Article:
Donald Trump The President has threatened to “strongly regulate, or close down” social media outlets after Twitter refuted his unsubstantiated claims about mail-in voting fraud.
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Experts on election administration say there is no basis for the President’s concerns of voter fraud. Here’s how you can vote by mail.

With only five months until the presidential election in November, President Trump continues to rail against vote by mail, calling it “corrupt” and “prone to fraud”, even as the Washington Post reports that Trump tried to register to vote in Florida using an out-of-state address, something that is illegal in his adopted state.

According to the Republican incumbent, casting a ballot by mail is akin to a free for all with “thousands and thousands of people sitting in somebody’s living room, signing ballots all over the place.”

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In fact, Trump has even threatened to pull federal funding from Michigan and Nevada for their plans to make voting by mail more accessible to everyone. 

These plans don’t sit well with the president because, as he tweeted on April 8, vote by mail presents “tremendous potential for voter fraud and, for whatever reason, doesn’t work out well for Republicans.” He offered no basis for his arguments, but when Twitter fact-checked his claims on mail-in voting fraud, he threatened to “close” down social media platforms.

Voting in the Age of COVID-19

Further complicating matters, health experts have warned that the country could still be dealing with the COVID-19 pandemic this fall. 

If voters opt to stay away from the long lines and the crowds that generally gather at polling places, mail-in ballots in key battleground states could determine the outcome of the presidential race. And with 29 electoral votes, Florida is considered the Mecca of swing states. The Sunshine State has not only accurately predicted every presidential winner since 1996, but also decided the Bush/Gore race of 2000. 

So it’s not surprising that the Republican incumbent is concerned about losing in this very important battleground.

No Basis for Trump’s Beliefs

But despite the president’s dire warnings, there appears to be no basis for his concerns of voter fraud. At least not in Florida, where more Republicans than Democrats voted by mail in 2016, the year Trump won the presidential election, and after winning almost every statewide election and maintaining control of the state’s congressional delegation and the state Legislature, Republicans continue to dominate in the state.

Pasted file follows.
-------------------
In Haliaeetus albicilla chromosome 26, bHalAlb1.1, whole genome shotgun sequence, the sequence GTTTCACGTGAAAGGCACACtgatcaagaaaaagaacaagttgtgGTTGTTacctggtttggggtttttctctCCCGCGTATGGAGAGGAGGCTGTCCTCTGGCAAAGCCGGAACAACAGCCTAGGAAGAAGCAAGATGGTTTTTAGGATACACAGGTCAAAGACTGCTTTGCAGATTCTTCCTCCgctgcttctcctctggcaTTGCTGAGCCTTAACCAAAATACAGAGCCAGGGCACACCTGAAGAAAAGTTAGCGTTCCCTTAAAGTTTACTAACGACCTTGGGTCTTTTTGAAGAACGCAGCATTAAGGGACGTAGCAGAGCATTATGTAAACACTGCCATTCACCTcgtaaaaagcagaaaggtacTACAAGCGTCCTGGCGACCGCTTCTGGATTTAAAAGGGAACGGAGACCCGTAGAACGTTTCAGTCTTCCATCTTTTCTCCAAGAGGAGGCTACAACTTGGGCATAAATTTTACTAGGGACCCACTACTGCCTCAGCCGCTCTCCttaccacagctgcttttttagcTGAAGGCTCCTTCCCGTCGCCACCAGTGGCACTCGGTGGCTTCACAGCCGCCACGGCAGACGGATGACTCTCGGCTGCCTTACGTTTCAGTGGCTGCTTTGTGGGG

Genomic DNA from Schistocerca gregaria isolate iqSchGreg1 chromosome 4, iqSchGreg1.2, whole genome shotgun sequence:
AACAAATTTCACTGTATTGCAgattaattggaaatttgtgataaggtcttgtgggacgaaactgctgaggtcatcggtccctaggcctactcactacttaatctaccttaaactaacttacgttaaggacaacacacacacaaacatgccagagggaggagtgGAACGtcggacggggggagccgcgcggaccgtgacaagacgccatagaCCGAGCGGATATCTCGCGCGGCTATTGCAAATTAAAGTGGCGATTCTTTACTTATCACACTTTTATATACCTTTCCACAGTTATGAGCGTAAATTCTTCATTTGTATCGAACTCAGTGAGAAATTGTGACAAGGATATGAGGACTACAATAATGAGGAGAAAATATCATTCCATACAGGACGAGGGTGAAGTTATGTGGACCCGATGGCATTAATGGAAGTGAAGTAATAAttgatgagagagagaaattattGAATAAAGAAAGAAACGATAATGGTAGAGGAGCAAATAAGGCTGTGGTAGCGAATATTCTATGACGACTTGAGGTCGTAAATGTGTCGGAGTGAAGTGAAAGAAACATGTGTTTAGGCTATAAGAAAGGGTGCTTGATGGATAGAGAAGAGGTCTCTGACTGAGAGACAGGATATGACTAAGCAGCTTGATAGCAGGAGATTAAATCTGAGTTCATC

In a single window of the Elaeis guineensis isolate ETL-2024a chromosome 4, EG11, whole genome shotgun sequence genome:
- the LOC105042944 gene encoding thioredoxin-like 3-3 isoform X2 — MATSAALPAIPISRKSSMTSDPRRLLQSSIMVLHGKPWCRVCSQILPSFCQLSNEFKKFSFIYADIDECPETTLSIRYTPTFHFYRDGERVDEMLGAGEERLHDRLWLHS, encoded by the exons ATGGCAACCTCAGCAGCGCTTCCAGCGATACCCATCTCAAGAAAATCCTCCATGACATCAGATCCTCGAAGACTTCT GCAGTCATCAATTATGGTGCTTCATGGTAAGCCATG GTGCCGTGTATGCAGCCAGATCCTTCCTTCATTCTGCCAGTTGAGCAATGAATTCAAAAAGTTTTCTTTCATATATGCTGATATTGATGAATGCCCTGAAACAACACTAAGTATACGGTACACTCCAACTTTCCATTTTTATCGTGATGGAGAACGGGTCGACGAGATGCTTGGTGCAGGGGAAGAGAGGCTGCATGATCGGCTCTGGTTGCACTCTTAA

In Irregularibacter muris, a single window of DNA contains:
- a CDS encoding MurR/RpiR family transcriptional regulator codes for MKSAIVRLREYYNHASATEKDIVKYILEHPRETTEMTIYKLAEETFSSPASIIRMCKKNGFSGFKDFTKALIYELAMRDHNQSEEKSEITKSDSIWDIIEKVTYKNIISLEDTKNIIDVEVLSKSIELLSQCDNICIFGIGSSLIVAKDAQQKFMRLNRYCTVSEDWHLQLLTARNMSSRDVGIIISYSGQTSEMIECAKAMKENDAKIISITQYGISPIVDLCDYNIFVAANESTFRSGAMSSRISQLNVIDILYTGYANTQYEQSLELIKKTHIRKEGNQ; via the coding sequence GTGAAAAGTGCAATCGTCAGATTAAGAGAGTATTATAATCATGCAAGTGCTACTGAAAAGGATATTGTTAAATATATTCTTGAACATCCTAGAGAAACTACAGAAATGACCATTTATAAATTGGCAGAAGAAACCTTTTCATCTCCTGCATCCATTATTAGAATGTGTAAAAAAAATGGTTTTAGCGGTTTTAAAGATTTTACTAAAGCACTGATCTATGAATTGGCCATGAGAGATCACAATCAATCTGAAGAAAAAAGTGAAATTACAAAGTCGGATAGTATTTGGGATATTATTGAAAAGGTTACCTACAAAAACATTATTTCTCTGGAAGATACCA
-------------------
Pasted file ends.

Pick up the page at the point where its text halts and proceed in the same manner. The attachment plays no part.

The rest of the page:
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Daniel Smith, a University of Florida political scientist and one of the nation’s leading experts on voting and election administration, called Trump’s assertions of widespread mail voting fraud  “hogwash.” “When it comes to voter fraud in Florida… it’s very rare,” reports the Sun Sentinel.

In fact, the Heritage Foundation, an American conservative think tank based in Washington, D.C., reported that from 1992 to 2017 only 33 cases of voter fraud charges were prosecuted in the state of Florida, according to The New York Times.

Tammy Patrick, a current senior adviser with Democracy Fund, told NPR in 2018 that those very rare cases don’t outweigh the benefits of a method that makes voting more accessible for so many. 

Just the Facts

But even if instances of fraud are rare, there are still some risks associated with voting by mail. A ballot could get lost, for example. Or it could arrive too late to be counted. And people could make a mistake as they fill them out that could cause a ballot to be rejected. 

This may give some pause because with six key swing states likely to determine the winner in November’s presidential election — Arizona, Florida, North Carolina, Michigan, Pennsylvania, and Wisconsin — even a small number of disqualified ballots could potentially determine who will become the next president.

However, the Florida Division of Elections website, where residents of the state can obtain the forms to register to vote by mail, has a mandated system with safeguards that allows fixes when mistakes are made, as well as provides tools to help the voter track his or her ballot to make sure it is counted.